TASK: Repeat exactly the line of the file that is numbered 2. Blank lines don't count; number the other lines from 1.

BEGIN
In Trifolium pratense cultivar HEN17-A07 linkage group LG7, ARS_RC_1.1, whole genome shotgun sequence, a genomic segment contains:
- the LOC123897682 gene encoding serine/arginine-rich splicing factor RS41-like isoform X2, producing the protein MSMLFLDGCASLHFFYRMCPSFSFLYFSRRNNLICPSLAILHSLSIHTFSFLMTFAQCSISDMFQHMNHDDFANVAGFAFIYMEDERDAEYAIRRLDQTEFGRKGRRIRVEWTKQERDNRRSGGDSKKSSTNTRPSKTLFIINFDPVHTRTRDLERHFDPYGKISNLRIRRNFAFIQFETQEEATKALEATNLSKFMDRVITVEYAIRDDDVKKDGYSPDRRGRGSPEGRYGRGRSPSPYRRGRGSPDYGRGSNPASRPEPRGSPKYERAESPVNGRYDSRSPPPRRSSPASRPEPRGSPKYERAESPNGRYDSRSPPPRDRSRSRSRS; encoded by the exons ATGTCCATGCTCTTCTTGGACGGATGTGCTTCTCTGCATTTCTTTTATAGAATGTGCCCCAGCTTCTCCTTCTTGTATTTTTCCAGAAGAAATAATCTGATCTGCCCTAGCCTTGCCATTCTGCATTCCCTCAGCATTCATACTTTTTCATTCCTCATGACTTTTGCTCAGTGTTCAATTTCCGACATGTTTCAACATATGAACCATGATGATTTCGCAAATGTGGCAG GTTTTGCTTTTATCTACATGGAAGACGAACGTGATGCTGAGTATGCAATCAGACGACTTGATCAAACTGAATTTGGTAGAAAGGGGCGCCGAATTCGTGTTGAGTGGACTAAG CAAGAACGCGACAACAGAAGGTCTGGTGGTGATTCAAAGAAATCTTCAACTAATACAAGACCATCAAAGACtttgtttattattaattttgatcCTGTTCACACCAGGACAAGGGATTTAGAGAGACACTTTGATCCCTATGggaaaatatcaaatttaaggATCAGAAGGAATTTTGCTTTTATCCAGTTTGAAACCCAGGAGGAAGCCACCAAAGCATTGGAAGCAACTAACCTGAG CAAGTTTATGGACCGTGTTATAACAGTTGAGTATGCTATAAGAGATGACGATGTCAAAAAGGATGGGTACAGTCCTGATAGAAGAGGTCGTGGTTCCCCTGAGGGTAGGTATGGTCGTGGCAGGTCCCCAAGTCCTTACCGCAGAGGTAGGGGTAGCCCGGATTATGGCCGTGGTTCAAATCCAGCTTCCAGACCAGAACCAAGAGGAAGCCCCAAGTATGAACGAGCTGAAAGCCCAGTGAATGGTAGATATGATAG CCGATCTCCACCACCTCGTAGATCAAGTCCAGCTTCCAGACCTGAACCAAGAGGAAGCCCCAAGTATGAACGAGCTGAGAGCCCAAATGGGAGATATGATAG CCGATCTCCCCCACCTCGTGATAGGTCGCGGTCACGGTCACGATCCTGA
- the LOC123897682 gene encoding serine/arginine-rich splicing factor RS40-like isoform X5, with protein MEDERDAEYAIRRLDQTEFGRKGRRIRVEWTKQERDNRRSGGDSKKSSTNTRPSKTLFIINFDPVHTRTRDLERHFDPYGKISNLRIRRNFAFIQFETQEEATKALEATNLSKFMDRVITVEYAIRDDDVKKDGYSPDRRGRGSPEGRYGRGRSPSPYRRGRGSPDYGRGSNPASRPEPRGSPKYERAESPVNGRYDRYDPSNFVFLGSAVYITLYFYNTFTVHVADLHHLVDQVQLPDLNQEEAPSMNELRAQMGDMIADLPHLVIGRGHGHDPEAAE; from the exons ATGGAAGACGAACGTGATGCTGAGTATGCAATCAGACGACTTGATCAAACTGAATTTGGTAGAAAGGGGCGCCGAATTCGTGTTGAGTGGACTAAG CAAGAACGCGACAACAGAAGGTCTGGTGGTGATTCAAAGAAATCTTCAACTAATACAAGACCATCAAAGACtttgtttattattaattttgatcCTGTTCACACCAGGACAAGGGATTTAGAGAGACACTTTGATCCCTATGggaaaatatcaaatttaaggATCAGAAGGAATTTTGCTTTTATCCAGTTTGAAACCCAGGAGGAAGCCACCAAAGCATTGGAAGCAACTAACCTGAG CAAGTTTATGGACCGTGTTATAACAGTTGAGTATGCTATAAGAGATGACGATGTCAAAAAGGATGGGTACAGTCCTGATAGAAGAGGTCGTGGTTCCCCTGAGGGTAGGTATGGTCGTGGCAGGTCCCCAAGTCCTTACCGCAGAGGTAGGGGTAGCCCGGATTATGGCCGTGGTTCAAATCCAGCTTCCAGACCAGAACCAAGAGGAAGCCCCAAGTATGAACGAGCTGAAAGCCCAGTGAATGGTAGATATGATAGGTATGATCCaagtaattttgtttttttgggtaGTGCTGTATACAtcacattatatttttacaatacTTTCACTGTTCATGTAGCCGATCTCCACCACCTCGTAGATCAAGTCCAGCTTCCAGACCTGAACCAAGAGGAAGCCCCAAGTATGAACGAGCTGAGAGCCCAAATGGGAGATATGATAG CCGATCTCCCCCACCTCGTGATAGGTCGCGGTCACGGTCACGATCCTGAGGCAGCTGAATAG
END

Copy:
- the LOC123897682 gene encoding serine/arginine-rich splicing factor RS41-like isoform X2, producing the protein MSMLFLDGCASLHFFYRMCPSFSFLYFSRRNNLICPSLAILHSLSIHTFSFLMTFAQCSISDMFQHMNHDDFANVAGFAFIYMEDERDAEYAIRRLDQTEFGRKGRRIRVEWTKQERDNRRSGGDSKKSSTNTRPSKTLFIINFDPVHTRTRDLERHFDPYGKISNLRIRRNFAFIQFETQEEATKALEATNLSKFMDRVITVEYAIRDDDVKKDGYSPDRRGRGSPEGRYGRGRSPSPYRRGRGSPDYGRGSNPASRPEPRGSPKYERAESPVNGRYDSRSPPPRRSSPASRPEPRGSPKYERAESPNGRYDSRSPPPRDRSRSRSRS; encoded by the exons ATGTCCATGCTCTTCTTGGACGGATGTGCTTCTCTGCATTTCTTTTATAGAATGTGCCCCAGCTTCTCCTTCTTGTATTTTTCCAGAAGAAATAATCTGATCTGCCCTAGCCTTGCCATTCTGCATTCCCTCAGCATTCATACTTTTTCATTCCTCATGACTTTTGCTCAGTGTTCAATTTCCGACATGTTTCAACATATGAACCATGATGATTTCGCAAATGTGGCAG GTTTTGCTTTTATCTACATGGAAGACGAACGTGATGCTGAGTATGCAATCAGACGACTTGATCAAACTGAATTTGGTAGAAAGGGGCGCCGAATTCGTGTTGAGTGGACTAAG CAAGAACGCGACAACAGAAGGTCTGGTGGTGATTCAAAGAAATCTTCAACTAATACAAGACCATCAAAGACtttgtttattattaattttgatcCTGTTCACACCAGGACAAGGGATTTAGAGAGACACTTTGATCCCTATGggaaaatatcaaatttaaggATCAGAAGGAATTTTGCTTTTATCCAGTTTGAAACCCAGGAGGAAGCCACCAAAGCATTGGAAGCAACTAACCTGAG CAAGTTTATGGACCGTGTTATAACAGTTGAGTATGCTATAAGAGATGACGATGTCAAAAAGGATGGGTACAGTCCTGATAGAAGAGGTCGTGGTTCCCCTGAGGGTAGGTATGGTCGTGGCAGGTCCCCAAGTCCTTACCGCAGAGGTAGGGGTAGCCCGGATTATGGCCGTGGTTCAAATCCAGCTTCCAGACCAGAACCAAGAGGAAGCCCCAAGTATGAACGAGCTGAAAGCCCAGTGAATGGTAGATATGATAG CCGATCTCCACCACCTCGTAGATCAAGTCCAGCTTCCAGACCTGAACCAAGAGGAAGCCCCAAGTATGAACGAGCTGAGAGCCCAAATGGGAGATATGATAG CCGATCTCCCCCACCTCGTGATAGGTCGCGGTCACGGTCACGATCCTGA